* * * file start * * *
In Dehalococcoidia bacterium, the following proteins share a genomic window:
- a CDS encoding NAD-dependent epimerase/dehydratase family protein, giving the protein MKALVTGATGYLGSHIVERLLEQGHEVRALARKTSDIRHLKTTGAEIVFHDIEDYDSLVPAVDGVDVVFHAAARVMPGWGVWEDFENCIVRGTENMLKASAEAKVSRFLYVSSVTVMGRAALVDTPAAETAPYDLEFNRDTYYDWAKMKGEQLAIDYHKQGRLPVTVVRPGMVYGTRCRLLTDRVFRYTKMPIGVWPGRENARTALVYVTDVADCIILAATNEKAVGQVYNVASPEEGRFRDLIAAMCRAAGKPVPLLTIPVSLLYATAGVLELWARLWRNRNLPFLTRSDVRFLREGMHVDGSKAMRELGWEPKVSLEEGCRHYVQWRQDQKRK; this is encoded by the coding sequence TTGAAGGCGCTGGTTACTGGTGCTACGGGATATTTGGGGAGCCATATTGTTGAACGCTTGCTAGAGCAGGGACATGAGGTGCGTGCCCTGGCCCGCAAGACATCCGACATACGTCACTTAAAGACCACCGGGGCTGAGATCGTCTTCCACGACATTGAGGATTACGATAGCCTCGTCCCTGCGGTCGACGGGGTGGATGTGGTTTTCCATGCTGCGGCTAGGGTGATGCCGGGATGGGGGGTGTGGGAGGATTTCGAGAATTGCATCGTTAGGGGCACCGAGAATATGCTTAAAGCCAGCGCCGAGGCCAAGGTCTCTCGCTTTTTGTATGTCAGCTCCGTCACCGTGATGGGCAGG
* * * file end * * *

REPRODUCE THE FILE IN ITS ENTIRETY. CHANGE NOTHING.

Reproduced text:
In Dehalococcoidia bacterium, the following proteins share a genomic window:
- a CDS encoding NAD-dependent epimerase/dehydratase family protein, giving the protein MKALVTGATGYLGSHIVERLLEQGHEVRALARKTSDIRHLKTTGAEIVFHDIEDYDSLVPAVDGVDVVFHAAARVMPGWGVWEDFENCIVRGTENMLKASAEAKVSRFLYVSSVTVMGRAALVDTPAAETAPYDLEFNRDTYYDWAKMKGEQLAIDYHKQGRLPVTVVRPGMVYGTRCRLLTDRVFRYTKMPIGVWPGRENARTALVYVTDVADCIILAATNEKAVGQVYNVASPEEGRFRDLIAAMCRAAGKPVPLLTIPVSLLYATAGVLELWARLWRNRNLPFLTRSDVRFLREGMHVDGSKAMRELGWEPKVSLEEGCRHYVQWRQDQKRK; this is encoded by the coding sequence TTGAAGGCGCTGGTTACTGGTGCTACGGGATATTTGGGGAGCCATATTGTTGAACGCTTGCTAGAGCAGGGACATGAGGTGCGTGCCCTGGCCCGCAAGACATCCGACATACGTCACTTAAAGACCACCGGGGCTGAGATCGTCTTCCACGACATTGAGGATTACGATAGCCTCGTCCCTGCGGTCGACGGGGTGGATGTGGTTTTCCATGCTGCGGCTAGGGTGATGCCGGGATGGGGGGTGTGGGAGGATTTCGAGAATTGCATCGTTAGGGGCACCGAGAATATGCTTAAAGCCAGCGCCGAGGCCAAGGTCTCTCGCTTTTTGTATGTCAGCTCCGTCACCGTGATGGGCAGG